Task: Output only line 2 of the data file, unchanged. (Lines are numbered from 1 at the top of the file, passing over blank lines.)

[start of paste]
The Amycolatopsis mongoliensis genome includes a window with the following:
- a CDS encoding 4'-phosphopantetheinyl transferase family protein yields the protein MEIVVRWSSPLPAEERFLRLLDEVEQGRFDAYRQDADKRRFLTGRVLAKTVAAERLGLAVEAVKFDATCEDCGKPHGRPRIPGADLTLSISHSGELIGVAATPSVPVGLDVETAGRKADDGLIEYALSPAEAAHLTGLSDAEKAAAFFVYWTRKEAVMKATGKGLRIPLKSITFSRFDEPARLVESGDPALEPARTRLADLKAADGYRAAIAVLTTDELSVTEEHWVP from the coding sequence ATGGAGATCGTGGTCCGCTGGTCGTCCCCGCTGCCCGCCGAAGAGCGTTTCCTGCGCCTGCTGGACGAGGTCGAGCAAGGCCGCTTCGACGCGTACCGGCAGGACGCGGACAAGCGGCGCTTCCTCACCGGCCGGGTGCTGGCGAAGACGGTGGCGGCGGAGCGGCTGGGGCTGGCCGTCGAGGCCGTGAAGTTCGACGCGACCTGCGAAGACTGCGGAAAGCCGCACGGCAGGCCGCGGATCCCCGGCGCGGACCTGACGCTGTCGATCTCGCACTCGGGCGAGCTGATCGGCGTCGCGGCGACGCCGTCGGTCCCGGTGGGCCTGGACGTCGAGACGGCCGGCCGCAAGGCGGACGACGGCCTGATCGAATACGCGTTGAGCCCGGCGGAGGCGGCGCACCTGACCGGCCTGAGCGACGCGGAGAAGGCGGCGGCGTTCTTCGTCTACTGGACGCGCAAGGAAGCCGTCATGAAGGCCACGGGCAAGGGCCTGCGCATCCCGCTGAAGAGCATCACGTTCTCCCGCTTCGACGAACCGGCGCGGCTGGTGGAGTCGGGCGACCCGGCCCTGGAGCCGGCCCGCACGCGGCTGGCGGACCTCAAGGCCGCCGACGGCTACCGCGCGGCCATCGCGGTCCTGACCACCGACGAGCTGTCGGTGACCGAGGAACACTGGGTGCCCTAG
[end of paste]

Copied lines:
- a CDS encoding 4'-phosphopantetheinyl transferase family protein yields the protein MEIVVRWSSPLPAEERFLRLLDEVEQGRFDAYRQDADKRRFLTGRVLAKTVAAERLGLAVEAVKFDATCEDCGKPHGRPRIPGADLTLSISHSGELIGVAATPSVPVGLDVETAGRKADDGLIEYALSPAEAAHLTGLSDAEKAAAFFVYWTRKEAVMKATGKGLRIPLKSITFSRFDEPARLVESGDPALEPARTRLADLKAADGYRAAIAVLTTDELSVTEEHWVP from the coding sequence ATGGAGATCGTGGTCCGCTGGTCGTCCCCGCTGCCCGCCGAAGAGCGTTTCCTGCGCCTGCTGGACGAGGTCGAGCAAGGCCGCTTCGACGCGTACCGGCAGGACGCGGACAAGCGGCGCTTCCTCACCGGCCGGGTGCTGGCGAAGACGGTGGCGGCGGAGCGGCTGGGGCTGGCCGTCGAGGCCGTGAAGTTCGACGCGACCTGCGAAGACTGCGGAAAGCCGCACGGCAGGCCGCGGATCCCCGGCGCGGACCTGACGCTGTCGATCTCGCACTCGGGCGAGCTGATCGGCGTCGCGGCGACGCCGTCGGTCCCGGTGGGCCTGGACGTCGAGACGGCCGGCCGCAAGGCGGACGACGGCCTGATCGAATACGCGTTGAGCCCGGCGGAGGCGGCGCACCTGACCGGCCTGAGCGACGCGGAGAAGGCGGCGGCGTTCTTCGTCTACTGGACGCGCAAGGAAGCCGTCATGAAGGCCACGGGCAAGGGCCTGCGCATCCCGCTGAAGAGCATCACGTTCTCCCGCTTCGACGAACCGGCGCGGCTGGTGGAGTCGGGCGACCCGGCCCTGGAGCCGGCCCGCACGCGGCTGGCGGACCTCAAGGCCGCCGACGGCTACCGCGCGGCCATCGCGGTCCTGACCACCGACGAGCTGTCGGTGACCGAGGAACACTGGGTGCCCTAG